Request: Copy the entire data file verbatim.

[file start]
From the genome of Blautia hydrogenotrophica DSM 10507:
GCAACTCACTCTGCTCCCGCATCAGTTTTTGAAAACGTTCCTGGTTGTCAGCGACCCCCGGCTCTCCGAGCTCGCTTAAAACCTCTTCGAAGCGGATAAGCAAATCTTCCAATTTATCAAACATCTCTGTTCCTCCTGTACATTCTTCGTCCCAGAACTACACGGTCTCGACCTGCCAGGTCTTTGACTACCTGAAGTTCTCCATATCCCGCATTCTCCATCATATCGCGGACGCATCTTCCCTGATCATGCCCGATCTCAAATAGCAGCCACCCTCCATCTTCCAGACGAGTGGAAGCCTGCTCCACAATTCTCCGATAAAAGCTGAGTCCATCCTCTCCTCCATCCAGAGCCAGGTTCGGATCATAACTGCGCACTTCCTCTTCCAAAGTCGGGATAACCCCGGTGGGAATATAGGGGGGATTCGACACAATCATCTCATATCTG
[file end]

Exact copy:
From the genome of Blautia hydrogenotrophica DSM 10507:
GCAACTCACTCTGCTCCCGCATCAGTTTTTGAAAACGTTCCTGGTTGTCAGCGACCCCCGGCTCTCCGAGCTCGCTTAAAACCTCTTCGAAGCGGATAAGCAAATCTTCCAATTTATCAAACATCTCTGTTCCTCCTGTACATTCTTCGTCCCAGAACTACACGGTCTCGACCTGCCAGGTCTTTGACTACCTGAAGTTCTCCATATCCCGCATTCTCCATCATATCGCGGACGCATCTTCCCTGATCATGCCCGATCTCAAATAGCAGCCACCCTCCATCTTCCAGACGAGTGGAAGCCTGCTCCACAATTCTCCGATAAAAGCTGAGTCCATCCTCTCCTCCATCCAGAGCCAGGTTCGGATCATAACTGCGCACTTCCTCTTCCAAAGTCGGGATAACCCCGGTGGGAATATAGGGGGGATTCGACACAATCATCTCATATCTG